(Un)Human Relations: Transhumanism in Francesco Verso’s Nexhuman

Jana Vizmuller-Zocco


Transhumanism is an international movement which es­pouses the idea that any human organ, function, sense, ability, can be augmented and ameliorated with the judicious use of technology. The ethical, cultural, social, biological, economic implications for this view are far-reaching and point to a number of complex ques­tions whose solution eludes researchers so far. One of the possible sources for answers to these is found in science fiction. While trans­humanism is a relatively recent phenomenon (last 25 years or so), science fiction published in English that mirrors some of its issues and ideas has been flourishing for at least as long. In Italy, science fiction is starting to enjoy popularity and critical depth in no small measure due to the untiring abilities of a number of authors. This article analyzes the intersections between human and machine as they are portrayed in Francesco Verso’s Nexhuman. Francesco Verso has published 4 award-winning science fiction novels and a number of short stories. Nexhuman offers a considerable narrative construct which paints a dystopian future where trash is formed and re-formed, sold and reworked; however, strong emotions are not absent, since love may flourish in this “kipple”-laden setting, as well as violence and obsession. Transhumanist ideas explicitly dealt with in the novel include the end of death, the question of the soul, mind uploading, limb prosthesis, the co-existence of humans with mind-uploaded be­ings. The amalgam between human and machine does away with the Self and the Other(s) as separate entities and constructs a completely different Weltanschauung. Nexhuman is not only a transhumanist trailblazer within the flourishing arena of Italian science fiction, but also a springboard for deeper understanding of what makes us human and the extent to which binary categories need to be overcome in order to create a more accommodating world.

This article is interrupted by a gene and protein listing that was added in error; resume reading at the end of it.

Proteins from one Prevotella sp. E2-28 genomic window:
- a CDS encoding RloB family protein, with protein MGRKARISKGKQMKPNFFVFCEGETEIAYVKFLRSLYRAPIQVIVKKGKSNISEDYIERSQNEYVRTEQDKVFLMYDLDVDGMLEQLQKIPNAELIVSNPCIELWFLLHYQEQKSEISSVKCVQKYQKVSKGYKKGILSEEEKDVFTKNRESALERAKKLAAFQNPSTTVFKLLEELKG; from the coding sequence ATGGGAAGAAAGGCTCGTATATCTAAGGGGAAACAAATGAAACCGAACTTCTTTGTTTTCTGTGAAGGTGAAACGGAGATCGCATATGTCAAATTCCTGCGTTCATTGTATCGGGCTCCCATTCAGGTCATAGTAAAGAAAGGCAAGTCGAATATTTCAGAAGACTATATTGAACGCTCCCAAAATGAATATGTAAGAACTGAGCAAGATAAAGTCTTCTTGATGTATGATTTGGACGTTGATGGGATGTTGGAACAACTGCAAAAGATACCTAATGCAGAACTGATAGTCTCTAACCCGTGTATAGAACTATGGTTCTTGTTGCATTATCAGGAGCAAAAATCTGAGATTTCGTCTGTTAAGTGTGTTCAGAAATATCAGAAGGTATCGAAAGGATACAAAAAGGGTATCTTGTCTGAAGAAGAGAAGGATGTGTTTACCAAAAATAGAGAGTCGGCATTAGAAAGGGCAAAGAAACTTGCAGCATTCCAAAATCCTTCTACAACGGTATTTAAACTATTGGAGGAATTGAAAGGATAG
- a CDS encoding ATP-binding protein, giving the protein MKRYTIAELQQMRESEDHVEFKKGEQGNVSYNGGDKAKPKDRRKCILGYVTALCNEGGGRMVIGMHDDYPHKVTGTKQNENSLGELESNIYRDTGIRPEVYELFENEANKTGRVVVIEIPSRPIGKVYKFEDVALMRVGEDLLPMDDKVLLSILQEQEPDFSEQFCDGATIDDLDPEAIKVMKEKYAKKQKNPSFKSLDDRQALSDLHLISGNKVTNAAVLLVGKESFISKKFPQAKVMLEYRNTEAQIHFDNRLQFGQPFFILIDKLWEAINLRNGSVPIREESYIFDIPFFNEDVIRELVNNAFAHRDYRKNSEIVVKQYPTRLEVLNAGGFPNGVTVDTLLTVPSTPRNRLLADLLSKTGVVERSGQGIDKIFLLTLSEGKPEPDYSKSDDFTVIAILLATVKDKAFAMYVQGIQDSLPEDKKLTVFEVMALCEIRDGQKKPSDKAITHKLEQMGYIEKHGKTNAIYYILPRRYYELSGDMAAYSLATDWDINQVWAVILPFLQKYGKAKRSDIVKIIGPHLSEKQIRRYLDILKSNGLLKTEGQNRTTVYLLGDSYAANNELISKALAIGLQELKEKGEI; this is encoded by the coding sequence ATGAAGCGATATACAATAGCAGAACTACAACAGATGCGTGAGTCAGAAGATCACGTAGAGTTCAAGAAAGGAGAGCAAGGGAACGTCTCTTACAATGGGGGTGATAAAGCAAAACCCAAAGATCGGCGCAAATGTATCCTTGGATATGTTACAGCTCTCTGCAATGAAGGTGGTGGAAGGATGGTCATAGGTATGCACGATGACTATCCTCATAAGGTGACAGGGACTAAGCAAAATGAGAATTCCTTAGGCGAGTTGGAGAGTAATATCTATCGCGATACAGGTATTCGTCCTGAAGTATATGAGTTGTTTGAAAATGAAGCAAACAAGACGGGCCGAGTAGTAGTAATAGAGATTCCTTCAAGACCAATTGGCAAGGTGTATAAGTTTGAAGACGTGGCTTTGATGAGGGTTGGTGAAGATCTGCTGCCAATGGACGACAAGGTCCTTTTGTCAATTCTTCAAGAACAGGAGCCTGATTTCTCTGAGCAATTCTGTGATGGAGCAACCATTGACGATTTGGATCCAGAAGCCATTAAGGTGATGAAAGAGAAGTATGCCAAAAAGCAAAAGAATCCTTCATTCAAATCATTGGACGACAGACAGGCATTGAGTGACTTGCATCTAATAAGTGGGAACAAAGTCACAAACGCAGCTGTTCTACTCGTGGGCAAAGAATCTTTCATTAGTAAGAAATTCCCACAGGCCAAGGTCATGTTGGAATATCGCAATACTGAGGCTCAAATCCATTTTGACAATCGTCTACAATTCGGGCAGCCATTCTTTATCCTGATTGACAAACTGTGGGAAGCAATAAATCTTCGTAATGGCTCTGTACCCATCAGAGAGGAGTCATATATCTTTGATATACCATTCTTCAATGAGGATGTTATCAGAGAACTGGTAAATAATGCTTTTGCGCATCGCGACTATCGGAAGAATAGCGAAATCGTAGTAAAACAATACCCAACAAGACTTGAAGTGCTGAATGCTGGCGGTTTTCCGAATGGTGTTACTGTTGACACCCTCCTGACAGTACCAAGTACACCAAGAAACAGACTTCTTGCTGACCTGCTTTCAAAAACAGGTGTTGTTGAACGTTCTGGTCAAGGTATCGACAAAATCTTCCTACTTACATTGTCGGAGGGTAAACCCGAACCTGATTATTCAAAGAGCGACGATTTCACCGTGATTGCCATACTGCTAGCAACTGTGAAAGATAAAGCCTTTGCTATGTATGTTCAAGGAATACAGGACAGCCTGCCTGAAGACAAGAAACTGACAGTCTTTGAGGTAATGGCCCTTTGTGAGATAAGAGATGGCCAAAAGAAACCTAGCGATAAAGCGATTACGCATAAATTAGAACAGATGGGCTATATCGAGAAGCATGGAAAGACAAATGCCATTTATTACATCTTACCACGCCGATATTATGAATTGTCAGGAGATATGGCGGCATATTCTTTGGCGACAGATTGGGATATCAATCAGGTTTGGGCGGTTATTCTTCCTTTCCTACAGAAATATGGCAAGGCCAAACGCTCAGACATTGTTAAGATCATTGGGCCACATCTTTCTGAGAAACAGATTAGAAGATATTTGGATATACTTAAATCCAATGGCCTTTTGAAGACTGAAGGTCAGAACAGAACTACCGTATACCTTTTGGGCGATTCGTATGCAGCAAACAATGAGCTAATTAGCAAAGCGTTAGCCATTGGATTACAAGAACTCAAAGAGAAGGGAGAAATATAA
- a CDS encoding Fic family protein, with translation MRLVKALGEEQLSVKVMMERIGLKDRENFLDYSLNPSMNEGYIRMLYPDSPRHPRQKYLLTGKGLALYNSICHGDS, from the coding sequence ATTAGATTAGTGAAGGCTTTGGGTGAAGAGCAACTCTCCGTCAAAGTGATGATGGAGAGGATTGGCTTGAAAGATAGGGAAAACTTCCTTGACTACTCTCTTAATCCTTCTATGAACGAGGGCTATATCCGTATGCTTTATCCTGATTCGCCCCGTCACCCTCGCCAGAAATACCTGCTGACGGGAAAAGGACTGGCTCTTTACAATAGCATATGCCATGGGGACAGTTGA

Full Text:

  Login to Iter to gain access. This content is for Iter Subscribers Only.